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Case Study 2: Red-Black Relaxation

Red-black relaxation is an old favorite. It is still interesting since it is a kernel in some practical solvers (for example we have an HPJava version of a multigrid solver in which relaxation it is a dominantly time-consuming part). Also it conveniently exemplifies a whole family of similar, local, grid-based algorithms and simulations.

Figure 4: Red-black iteration.
Procs2 p = new Procs2(2, 3) ;
on(p) {
  Range x = new ExtBlockRange(N, p.dim(0)) ;
  Range y = new ExtBlockRange(N, p.dim(1)) ;

  double [[-,-]] a = new double [[x, y]] ;

  ... initialization for `a'

  for(int iter=0; iter<count; iter++){

    Adlib.writeHalo(a, wlo, whi);

    overall(i=x for 1 : N - 2) 
      overall(j=y for 1+(i`+iter)%2 : N-2 : 2) {
        a[i,j] = 0.25F * (a [i-1,j] + a [i+1,j] +
                          a [i,j-1] + a [i,j+1]);
      }
  }
}

We can see an HPJava version of red-black relaxation of the two dimensional Laplace equation in Figure 4. Here we use a different class of distributed range. The class ExtBlockRange adds ghost-regions [4] to distributed arrays that use them. A library function called Adlib.writeHalo updates the cached values in the ghost regions with proper element values from neighboring processes.

There are a few additional pieces of syntax here. The range of iteration of the overall construct can be restricted by adding a general triplet after the for keyword. The i` is read ``i-primed'', and yields the integer global index value for the distributed loop (i itself does not have a numeric value--it is a symbolic subscript). Finally, if the array ranges have ghost regions,

Figure 5: Naive translation of main loop from Figure 4.

\begin{displaymath}
\begin{minipage}[t]{\linewidth}\small\begin{tabbing}
\verb\v...
...rb\vert }\vert \\
\verb\vert}\vert
\end{tabbing}\end{minipage}\end{displaymath}

the general policy that an array subscript must be a simple distributed index is relaxed slightly--a subscript can be a shifted index, as here. The value of the numeric shift--symbolically added to or subtracted from the index--must not exceed the width of the ghost regions, and the index that is shifted must be a location in the distributed range of the array, as before.

Figure 5 gives the translation of the ``loop nest'' from Figure 4. Here the subscripting expressions are particularly complex, the strength-reduction is likely to be very effective. There is a relatively expensive method call:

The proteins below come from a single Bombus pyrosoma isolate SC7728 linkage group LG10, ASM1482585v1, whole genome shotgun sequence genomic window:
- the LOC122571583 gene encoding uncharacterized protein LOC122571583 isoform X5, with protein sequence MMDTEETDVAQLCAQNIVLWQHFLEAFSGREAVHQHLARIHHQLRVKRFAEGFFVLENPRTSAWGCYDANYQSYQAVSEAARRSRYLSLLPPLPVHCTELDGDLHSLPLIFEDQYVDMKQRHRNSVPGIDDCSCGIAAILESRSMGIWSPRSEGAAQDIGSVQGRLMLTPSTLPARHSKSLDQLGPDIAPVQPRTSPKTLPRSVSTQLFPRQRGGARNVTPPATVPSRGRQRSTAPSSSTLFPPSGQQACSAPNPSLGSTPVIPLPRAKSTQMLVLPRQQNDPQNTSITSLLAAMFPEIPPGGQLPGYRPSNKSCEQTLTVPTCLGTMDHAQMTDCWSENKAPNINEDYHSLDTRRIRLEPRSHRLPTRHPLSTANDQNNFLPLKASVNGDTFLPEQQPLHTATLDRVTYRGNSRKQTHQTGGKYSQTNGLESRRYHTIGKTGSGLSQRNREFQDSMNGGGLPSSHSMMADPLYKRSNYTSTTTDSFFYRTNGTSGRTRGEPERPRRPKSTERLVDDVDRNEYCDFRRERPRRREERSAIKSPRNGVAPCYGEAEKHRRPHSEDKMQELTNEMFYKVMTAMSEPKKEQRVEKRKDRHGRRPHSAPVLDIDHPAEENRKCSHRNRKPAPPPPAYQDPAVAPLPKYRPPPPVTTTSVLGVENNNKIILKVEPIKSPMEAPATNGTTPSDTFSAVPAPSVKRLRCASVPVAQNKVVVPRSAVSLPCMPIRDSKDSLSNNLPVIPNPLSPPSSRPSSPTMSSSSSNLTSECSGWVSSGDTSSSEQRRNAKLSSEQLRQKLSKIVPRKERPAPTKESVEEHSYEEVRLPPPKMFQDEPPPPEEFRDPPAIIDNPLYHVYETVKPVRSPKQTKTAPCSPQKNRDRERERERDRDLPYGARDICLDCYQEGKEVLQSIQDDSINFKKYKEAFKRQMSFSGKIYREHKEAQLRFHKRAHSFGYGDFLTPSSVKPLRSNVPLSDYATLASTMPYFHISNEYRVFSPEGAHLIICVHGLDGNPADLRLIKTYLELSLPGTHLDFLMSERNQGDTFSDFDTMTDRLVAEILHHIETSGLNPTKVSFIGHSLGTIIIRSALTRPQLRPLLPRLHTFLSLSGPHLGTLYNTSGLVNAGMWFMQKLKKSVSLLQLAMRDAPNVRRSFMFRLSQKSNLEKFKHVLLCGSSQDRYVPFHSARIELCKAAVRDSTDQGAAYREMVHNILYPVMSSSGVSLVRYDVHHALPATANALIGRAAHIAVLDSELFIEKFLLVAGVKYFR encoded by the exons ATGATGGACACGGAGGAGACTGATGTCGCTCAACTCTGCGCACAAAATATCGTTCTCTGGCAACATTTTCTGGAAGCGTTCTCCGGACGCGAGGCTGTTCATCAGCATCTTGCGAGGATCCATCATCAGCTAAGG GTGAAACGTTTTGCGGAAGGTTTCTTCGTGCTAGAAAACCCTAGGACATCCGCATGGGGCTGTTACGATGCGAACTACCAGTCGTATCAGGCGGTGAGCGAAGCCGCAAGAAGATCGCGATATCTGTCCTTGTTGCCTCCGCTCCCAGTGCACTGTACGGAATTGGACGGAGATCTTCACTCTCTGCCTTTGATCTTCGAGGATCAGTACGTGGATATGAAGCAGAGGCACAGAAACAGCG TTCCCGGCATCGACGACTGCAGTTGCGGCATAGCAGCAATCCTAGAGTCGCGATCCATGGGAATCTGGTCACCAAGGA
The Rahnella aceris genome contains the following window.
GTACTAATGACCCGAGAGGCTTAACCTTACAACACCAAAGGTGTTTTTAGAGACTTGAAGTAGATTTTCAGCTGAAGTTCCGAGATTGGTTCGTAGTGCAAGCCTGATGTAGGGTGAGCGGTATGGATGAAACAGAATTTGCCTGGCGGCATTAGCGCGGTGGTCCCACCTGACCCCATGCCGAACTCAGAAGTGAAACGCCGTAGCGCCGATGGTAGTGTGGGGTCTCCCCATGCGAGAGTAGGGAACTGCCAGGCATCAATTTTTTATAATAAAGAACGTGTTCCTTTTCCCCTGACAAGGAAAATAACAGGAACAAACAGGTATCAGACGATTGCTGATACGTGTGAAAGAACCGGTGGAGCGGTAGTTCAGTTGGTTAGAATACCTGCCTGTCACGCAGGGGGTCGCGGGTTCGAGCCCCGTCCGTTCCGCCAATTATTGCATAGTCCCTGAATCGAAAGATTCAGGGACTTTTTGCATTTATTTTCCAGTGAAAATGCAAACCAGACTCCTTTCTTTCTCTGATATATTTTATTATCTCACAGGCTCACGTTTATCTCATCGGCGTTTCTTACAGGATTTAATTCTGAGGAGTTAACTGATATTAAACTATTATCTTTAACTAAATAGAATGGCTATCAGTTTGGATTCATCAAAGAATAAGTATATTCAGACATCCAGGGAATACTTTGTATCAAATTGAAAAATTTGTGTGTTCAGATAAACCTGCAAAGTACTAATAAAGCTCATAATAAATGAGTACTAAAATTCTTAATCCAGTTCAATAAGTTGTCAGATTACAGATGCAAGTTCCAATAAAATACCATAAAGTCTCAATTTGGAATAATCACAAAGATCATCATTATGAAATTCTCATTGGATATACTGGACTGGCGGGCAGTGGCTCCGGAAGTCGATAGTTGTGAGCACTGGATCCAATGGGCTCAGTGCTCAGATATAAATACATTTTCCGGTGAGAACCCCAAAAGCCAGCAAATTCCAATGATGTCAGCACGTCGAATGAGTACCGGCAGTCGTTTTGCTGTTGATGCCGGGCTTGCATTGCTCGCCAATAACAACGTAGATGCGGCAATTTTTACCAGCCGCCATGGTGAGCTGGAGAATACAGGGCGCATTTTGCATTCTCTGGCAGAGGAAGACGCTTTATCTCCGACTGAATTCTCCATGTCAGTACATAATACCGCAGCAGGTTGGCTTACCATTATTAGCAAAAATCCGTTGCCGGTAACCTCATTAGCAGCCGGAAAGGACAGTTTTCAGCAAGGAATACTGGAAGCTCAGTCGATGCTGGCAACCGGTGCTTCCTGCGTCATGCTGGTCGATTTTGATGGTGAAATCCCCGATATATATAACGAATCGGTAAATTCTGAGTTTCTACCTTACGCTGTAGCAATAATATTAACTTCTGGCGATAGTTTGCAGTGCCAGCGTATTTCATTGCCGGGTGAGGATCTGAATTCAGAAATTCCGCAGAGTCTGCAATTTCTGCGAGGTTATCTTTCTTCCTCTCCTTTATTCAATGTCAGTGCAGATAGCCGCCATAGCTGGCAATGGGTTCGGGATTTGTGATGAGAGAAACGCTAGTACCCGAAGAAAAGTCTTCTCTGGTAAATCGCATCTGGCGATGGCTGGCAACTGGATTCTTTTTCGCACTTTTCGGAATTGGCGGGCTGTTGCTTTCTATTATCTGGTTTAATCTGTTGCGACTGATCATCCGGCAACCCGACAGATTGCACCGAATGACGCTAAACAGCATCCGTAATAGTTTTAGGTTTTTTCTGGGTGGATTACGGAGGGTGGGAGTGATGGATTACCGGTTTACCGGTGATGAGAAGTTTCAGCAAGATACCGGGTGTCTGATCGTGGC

\begin{displaymath}
\begin{minipage}[t]{\linewidth}\small\begin{tabbing}
\verb\v...
...\vert + iter) % 2, N-2, 2)\vert \\
\end{tabbing}\end{minipage}\end{displaymath}

used in the translation of the overall construct:

\begin{displaymath}
\begin{minipage}[t]{\linewidth}\small\begin{verbatim}overa...
...+ (i\lq  + iter) % 2 : N - 2 : 2)
...\end{verbatim}\end{minipage}\end{displaymath}

is repeated in every iteration of the loop associated with the outer overall. Because red-black iteration is a common pattern, the translator should probably try to recognize this idiom. If a nested overall includes expressions of the form

\begin{displaymath}
\begin{minipage}[t]{\linewidth}\small\begin{verbatim}(i\lq  + expr) % 2
\end{verbatim}\end{minipage}\end{displaymath}

where i` is the global index of the outer overall, and expr is invariant with respect to the outer loop, this should be taken as an indication to unroll the outer loop by 2. The arguments of the call to localBlock() then become loop invariant, and the whole invocation is a candidate to be lifted out of the outer loop (of course this depends on some special knowledge of the method localBlock()). In Table 2 this is what we mean by ``loop unrolling''.


Table 2: Red-black relaxation performance. HPJava code for single processor. Other codes sequential. All speeds in MFLOPS.
    Strength Loop
HPJava Naive Reduction unrolling
HPJava 113.5 168.1 212.0
Java 238.5 239.6 242.0
C++ 248.0 249.3 248.0
F77 246.8 246.8 171.6


The table shows that in this more complex example the relative performance of the optimized HPJava node code is actually somewhat better than in the previous test case--85% of straightforward C++ or Fortran. Perhaps the reference codes could be improved, but note that whenever we quote C++ or Fortran performance we are using the highest optimization level supported by the compiler (-O5). Because we are only interested in performance of the generated node code, HPJava timings omit call to Adlib.writeHalo().


next up previous
Next: Conclusion Up: Benchmarking HPJava: Prospects for Previous: Benchmarks
Bryan Carpenter 2004-04-24